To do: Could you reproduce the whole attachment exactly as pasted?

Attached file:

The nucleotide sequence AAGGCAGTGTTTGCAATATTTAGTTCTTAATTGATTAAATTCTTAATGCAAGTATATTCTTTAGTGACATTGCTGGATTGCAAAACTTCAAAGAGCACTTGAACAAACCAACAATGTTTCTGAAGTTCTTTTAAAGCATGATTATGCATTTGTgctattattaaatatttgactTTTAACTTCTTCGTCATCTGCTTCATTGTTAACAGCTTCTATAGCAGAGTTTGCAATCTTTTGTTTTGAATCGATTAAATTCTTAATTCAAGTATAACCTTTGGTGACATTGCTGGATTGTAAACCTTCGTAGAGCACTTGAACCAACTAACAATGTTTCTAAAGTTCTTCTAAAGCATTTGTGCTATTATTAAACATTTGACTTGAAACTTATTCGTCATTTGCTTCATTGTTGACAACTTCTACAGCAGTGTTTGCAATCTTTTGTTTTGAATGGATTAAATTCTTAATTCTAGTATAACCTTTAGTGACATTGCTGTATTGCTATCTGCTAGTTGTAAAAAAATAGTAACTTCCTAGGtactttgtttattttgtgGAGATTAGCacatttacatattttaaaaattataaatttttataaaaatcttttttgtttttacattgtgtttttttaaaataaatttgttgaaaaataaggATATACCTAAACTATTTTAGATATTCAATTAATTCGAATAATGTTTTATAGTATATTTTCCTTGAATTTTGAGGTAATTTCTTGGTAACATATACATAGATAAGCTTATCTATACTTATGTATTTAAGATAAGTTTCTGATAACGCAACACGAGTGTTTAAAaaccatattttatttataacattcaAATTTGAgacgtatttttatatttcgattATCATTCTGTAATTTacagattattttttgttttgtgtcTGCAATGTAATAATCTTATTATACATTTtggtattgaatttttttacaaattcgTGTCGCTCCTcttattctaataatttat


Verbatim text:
The nucleotide sequence AAGGCAGTGTTTGCAATATTTAGTTCTTAATTGATTAAATTCTTAATGCAAGTATATTCTTTAGTGACATTGCTGGATTGCAAAACTTCAAAGAGCACTTGAACAAACCAACAATGTTTCTGAAGTTCTTTTAAAGCATGATTATGCATTTGTgctattattaaatatttgactTTTAACTTCTTCGTCATCTGCTTCATTGTTAACAGCTTCTATAGCAGAGTTTGCAATCTTTTGTTTTGAATCGATTAAATTCTTAATTCAAGTATAACCTTTGGTGACATTGCTGGATTGTAAACCTTCGTAGAGCACTTGAACCAACTAACAATGTTTCTAAAGTTCTTCTAAAGCATTTGTGCTATTATTAAACATTTGACTTGAAACTTATTCGTCATTTGCTTCATTGTTGACAACTTCTACAGCAGTGTTTGCAATCTTTTGTTTTGAATGGATTAAATTCTTAATTCTAGTATAACCTTTAGTGACATTGCTGTATTGCTATCTGCTAGTTGTAAAAAAATAGTAACTTCCTAGGtactttgtttattttgtgGAGATTAGCacatttacatattttaaaaattataaatttttataaaaatcttttttgtttttacattgtgtttttttaaaataaatttgttgaaaaataaggATATACCTAAACTATTTTAGATATTCAATTAATTCGAATAATGTTTTATAGTATATTTTCCTTGAATTTTGAGGTAATTTCTTGGTAACATATACATAGATAAGCTTATCTATACTTATGTATTTAAGATAAGTTTCTGATAACGCAACACGAGTGTTTAAAaaccatattttatttataacattcaAATTTGAgacgtatttttatatttcgattATCATTCTGTAATTTacagattattttttgttttgtgtcTGCAATGTAATAATCTTATTATACATTTtggtattgaatttttttacaaattcgTGTCGCTCCTcttattctaataatttat